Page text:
Estuaries, Pacific Northwest
The San Juan River splits into several tributaries that drain into Port San Juan. The reserve is divided into two sections, one lies along the north bank of the north segment of the San Juan River, while the other is in the flood plains to the southwest, along the most south segment of the San Juan River. The southern segment of the reserve is the larger of the two and has six tributaries. The small north section flows into the Gordan River Estuary, the southern section is the main river and it flows into Harris Cove, just above the bridge the cross at the outer edge of Port Renfrew. Harris Cove is a great place to go birding and just at the bridge, you can enter a great campground on San Juan Beach.
The cover growth is made up of small sections of coniferous trees along with a large deciduous forest of alder, cottonwood, and maple. Some species of plants here are quite rare, they include the angled bitter-cress, smith’s fairy bells, tooth-leaved monkey-flower, paintbrush owl clover, nodding semaphore-grass and pink fawn lilies, salmonberry, piggy-back plant, red alder, currant, and lady fern.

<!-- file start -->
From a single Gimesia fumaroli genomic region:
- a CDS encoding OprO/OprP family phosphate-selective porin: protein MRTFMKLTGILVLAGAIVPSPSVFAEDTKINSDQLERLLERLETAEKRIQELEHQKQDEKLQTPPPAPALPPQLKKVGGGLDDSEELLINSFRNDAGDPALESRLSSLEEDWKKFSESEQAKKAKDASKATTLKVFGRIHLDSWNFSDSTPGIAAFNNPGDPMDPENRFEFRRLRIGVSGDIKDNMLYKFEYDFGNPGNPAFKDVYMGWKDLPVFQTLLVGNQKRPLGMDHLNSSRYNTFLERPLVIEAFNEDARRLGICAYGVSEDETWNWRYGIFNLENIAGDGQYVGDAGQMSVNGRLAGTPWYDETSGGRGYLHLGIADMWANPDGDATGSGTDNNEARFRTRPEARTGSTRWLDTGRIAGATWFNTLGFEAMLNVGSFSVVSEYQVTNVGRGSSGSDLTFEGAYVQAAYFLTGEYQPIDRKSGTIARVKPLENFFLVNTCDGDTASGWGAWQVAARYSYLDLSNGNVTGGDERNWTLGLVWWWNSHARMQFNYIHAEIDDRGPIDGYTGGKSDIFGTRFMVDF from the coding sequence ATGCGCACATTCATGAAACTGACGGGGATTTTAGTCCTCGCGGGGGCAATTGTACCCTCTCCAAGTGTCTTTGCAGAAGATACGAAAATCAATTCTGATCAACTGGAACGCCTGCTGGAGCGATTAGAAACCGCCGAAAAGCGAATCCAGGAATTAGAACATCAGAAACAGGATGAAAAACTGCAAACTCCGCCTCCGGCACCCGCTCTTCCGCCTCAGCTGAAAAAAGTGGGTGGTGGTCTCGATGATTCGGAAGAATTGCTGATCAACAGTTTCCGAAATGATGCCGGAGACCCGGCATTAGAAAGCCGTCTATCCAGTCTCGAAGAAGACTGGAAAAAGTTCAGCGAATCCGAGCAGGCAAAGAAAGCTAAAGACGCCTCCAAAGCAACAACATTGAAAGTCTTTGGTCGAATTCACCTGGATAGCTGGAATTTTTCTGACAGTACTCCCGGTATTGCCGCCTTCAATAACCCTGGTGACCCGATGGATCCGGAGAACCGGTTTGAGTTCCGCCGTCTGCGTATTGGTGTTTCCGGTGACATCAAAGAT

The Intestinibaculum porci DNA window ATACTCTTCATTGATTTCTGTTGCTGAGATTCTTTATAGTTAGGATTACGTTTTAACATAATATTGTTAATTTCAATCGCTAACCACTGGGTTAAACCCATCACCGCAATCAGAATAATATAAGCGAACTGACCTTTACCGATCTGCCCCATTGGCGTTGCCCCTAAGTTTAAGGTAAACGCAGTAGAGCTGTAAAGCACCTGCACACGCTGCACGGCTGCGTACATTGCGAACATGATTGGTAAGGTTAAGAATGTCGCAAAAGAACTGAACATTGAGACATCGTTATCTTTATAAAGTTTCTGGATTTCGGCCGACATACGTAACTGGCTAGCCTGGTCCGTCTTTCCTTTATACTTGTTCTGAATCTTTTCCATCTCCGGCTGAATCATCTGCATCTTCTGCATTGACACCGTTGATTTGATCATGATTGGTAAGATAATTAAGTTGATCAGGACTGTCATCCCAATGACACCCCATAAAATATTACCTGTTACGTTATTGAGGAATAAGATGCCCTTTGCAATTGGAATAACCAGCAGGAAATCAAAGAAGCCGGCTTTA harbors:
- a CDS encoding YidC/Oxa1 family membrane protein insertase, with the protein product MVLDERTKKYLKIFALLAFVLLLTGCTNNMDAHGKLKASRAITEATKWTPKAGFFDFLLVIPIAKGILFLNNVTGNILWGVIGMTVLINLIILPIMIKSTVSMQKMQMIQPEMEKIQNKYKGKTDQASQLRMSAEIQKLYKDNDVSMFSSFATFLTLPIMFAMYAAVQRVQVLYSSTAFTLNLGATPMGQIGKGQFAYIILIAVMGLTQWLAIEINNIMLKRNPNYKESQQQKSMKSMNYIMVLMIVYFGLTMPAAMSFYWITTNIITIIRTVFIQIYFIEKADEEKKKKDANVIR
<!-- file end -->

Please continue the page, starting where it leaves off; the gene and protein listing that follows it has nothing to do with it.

The wildlife here in the San Juan River Estuary is incredible, you have a great chance of seeing black bears, deer, cougar, martins or raccoons along of numerous birds of all types. Looking out to sea, you could see gray whales, sea lions, and seals.
Kayakers love the area as there is so much to this huge estuary that you could kayak here for a week and still not see it all, there is a great campsite at the northern end of the estuary that is on the Pacheedaht Reserve and is right on the Pacheedaht Beach, this is one of the nicest campsites in the area.